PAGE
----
More than half of American adults have vision problems and have to wear corrective lenses, according to the All About Vision website. If you wear eyeglasses during your sport, you might question their safety. It is generally recommended to wear eye contacts while playing sports, because they have many benefits and may enhance sports performance.
According to the All About Vision website, there are many benefits to wearing contacts versus glasses when you play sports. Benefits include better peripheral vision, an unobstructed field of view, less chance of fogging or getting splattered related to the weather or environment, less chance of an injury related to broken glass, more stable vision and an easier fit with safety equipment, such as a face mask or goggles.
You may wear soft contacts on a day-to-day basis, but rigid gas permeable, or RGP, lenses are an option for sports. RGP lenses have several advantages over soft contact lenses, according to All About Vision. RGP lenses keep their shape on your eye, which allows for better vision correction. RGP lenses also allow more oxygen to reach your eye, which allows for better comfort and longer wear, debris doesn't accumulate as well on RGP lenses because they are hard and you won't experience as much dry eye because RGP lenses don't absorb tears like soft lenses. Since RGP lenses are hard, they may take longer to get used to and may not initially be as comfortable as soft lenses. You may need to visit your eye doctor to ensure a good fit so they stay in place during sports.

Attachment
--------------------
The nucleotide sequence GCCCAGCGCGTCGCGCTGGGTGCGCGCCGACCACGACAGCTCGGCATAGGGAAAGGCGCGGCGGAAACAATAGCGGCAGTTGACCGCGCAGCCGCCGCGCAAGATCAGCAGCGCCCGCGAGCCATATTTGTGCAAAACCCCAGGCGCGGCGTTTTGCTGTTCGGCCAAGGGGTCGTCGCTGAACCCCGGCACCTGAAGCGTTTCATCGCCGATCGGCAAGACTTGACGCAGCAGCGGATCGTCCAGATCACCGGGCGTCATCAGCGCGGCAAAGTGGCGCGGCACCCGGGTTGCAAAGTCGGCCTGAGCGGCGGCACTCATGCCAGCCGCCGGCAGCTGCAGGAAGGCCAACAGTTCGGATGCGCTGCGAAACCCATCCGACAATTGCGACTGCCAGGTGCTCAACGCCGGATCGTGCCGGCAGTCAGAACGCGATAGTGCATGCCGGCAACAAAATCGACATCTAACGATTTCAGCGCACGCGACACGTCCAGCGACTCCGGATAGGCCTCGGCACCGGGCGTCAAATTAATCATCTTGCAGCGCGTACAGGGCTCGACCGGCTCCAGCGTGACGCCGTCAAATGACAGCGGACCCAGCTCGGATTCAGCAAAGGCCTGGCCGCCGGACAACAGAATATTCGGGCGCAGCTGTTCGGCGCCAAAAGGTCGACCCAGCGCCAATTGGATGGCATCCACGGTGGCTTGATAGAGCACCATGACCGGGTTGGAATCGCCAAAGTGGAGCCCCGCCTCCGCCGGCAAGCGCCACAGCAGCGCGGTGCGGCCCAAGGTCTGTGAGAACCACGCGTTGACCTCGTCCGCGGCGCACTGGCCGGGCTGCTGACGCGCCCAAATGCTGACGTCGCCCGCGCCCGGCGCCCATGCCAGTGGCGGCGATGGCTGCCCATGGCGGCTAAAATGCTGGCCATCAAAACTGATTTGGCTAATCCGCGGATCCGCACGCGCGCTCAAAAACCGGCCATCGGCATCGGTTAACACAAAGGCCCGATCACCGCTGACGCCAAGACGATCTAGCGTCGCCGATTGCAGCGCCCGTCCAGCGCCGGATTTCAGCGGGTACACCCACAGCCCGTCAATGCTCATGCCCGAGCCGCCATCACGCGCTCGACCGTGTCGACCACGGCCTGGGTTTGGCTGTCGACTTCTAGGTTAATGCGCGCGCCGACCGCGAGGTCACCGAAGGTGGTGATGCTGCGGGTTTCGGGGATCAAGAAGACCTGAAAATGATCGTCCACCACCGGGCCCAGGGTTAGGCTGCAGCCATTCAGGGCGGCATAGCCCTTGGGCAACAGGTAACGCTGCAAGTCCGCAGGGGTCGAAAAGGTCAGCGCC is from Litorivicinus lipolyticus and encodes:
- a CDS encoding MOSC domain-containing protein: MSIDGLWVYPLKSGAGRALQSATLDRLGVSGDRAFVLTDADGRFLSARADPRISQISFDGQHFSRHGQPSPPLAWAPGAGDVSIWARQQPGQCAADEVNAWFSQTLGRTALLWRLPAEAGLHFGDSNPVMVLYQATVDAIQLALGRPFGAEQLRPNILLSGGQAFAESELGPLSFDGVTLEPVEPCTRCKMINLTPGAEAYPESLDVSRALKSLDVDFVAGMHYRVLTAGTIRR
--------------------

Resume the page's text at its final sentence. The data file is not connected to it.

Health risks associated with swimming in your contacts depend on the water and its microbe content. A water sport performed in a chlorinated pool or the ocean is much safer for your eyes than those performed in a lake or river, according to the AC Lens website. If you wear contacts in a pool, they can absorb chlorine and cause eye irritation. This discomfort is temporary and not serious and may be relieved by using artificial tears. It is also helpful to wait 30 minutes to remove your contacts after swimming in chlorine so they don't stick to your eyes. If you are in the ocean, contacts may fall off because of the salinity. You may benefit from wearing prescription swimming goggles in this case. RGP contacts may be good for land sports but should not be used in water because they are more likely to float off your eyes.
Proper contact maintenance is essential whether you are playing land or water sports. Debris can form on your lenses if you are on the ground, and eye irritation and infection can occur if you are in the water. Contact your doctor immediately if you experience eye pain or lasting redness after playing any sport.